UPenn vs. UW MLA I program

This topic contains 1 reply, has 3 voices, and was last updated by  Tosh K 4 years, 10 months ago.

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  • #151963

    JimY
    Participant

    Hello,

    I have been admitted to UPenn and UW’s MLA I program and was hoping some folks could give their insight regarding these two programs. I am interested in urban watershed design and planning and hope to develop systems that promote ecological stewardship through the integration of sustainable stormwater ecosystems within urban settings. I do have a particular affinity for living and possibly working in the future for a firm on the west coast vs. the east if that matters at all. I greatly appreciate your time and look forward to hearing any comments.

    #151967

    Tosh K
    Participant

    What do you want to do when you graduate? (firm – size, project type, type; academia; public sector; other) Are there faculty that you’re interested in studying under (some are core faculty, others may be part time)? Personality and style of learning?

    The 2 programs are very different (as you, hopefully, already know) – It sounds like what you’re interested is leaning more into urban/environmental planning, civil/environmental engineering, policy?

    #151966

    JimY
    Participant

    I have a strong interest in urban design and would like to work for a firm, perhaps an interdisciplinary firm (landscape architecture/civil engineering) that specializes in urban and stormwater design. How do you feel the job outlook is for this particular area? Maybe I am not too familiar with both of the programs and you could perhaps shed your insight on the two. I have recently come across the city planning program at MIT which seems to align well with my interests if you have any input on this program as well. Thanks for your help!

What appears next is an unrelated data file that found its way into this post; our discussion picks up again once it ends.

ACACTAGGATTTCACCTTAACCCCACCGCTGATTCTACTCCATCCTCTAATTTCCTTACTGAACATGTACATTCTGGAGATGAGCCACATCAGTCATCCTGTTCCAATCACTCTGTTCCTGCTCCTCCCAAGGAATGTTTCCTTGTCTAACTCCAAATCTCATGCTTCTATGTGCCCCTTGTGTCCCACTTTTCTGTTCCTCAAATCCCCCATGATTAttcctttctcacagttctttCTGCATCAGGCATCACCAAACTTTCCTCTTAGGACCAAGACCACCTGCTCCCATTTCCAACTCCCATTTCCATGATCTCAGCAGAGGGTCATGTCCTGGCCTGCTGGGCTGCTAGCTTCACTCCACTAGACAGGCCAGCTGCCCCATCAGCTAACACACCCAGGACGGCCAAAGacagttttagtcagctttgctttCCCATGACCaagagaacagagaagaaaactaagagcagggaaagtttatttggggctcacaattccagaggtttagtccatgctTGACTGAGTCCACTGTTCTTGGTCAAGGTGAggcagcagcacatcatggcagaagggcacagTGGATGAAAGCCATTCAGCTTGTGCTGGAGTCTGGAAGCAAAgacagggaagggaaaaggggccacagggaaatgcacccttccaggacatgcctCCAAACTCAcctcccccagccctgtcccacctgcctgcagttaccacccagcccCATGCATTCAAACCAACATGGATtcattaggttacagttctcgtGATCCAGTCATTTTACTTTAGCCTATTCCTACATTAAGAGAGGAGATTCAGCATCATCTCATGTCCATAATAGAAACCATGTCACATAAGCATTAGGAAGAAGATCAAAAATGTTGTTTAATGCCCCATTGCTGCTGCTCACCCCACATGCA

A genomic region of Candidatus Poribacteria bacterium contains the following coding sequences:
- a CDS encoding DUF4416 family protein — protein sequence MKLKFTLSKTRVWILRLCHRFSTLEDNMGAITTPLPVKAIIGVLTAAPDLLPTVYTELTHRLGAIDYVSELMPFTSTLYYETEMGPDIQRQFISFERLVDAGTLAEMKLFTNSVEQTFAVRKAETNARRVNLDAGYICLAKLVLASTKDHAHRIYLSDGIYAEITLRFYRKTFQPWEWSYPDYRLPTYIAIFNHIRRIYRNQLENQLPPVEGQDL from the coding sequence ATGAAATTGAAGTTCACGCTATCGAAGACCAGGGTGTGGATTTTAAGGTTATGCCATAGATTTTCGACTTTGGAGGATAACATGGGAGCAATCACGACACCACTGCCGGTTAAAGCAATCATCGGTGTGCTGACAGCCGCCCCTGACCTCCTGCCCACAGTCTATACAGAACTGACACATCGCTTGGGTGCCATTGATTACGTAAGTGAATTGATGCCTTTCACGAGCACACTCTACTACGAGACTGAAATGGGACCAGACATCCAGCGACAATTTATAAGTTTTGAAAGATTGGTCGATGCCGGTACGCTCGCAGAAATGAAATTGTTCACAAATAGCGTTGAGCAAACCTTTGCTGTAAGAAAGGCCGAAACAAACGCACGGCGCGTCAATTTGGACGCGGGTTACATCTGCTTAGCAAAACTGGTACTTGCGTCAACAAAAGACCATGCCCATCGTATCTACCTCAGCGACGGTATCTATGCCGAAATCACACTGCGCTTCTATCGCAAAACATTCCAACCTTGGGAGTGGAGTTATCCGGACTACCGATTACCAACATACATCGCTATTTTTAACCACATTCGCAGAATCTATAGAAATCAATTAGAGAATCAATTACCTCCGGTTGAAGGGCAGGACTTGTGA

#151965

    Tosh K
    Participant

    There are a few Penn grads on here, so I’ll leave it to them to describe the program.  My personal impression is that Penn deals with larger scale issues and heavily invests itself in analytics of large landscapes, while UW has had an emphasis on construction side of things.  Read into that what you will, but programs do adapt and change as faculty turns over.

    The only firm I can think of that integrates a high level of design with good engineering in stormwater issues on a consistent basis is SvR, there are a lot of one side or the other, but few projects that ultimately executed it well.

    #151964

    Trace One
    Participant

    I went to Penn, but it was a long time ago, when Ian McHarg was there. I loved it. But if I were you I would go to school on the coast you want to work on. I am on the ‘left’ coast now, after having grown up on the ‘right’ coast (east), and left coasters have not even heard of UPenn, could care less, and could care less about any of the design professionals (James Corner) who have come out of Penn. Grad school will introduce you to local professionals, and that is a great way to get hired.

    Additionally, the plant communities are really different, and it would behoove you to get really good at one palette, native landscapes, etc. I still can’t get a handle on California plants, but what is worse, I could care less about California biomes.

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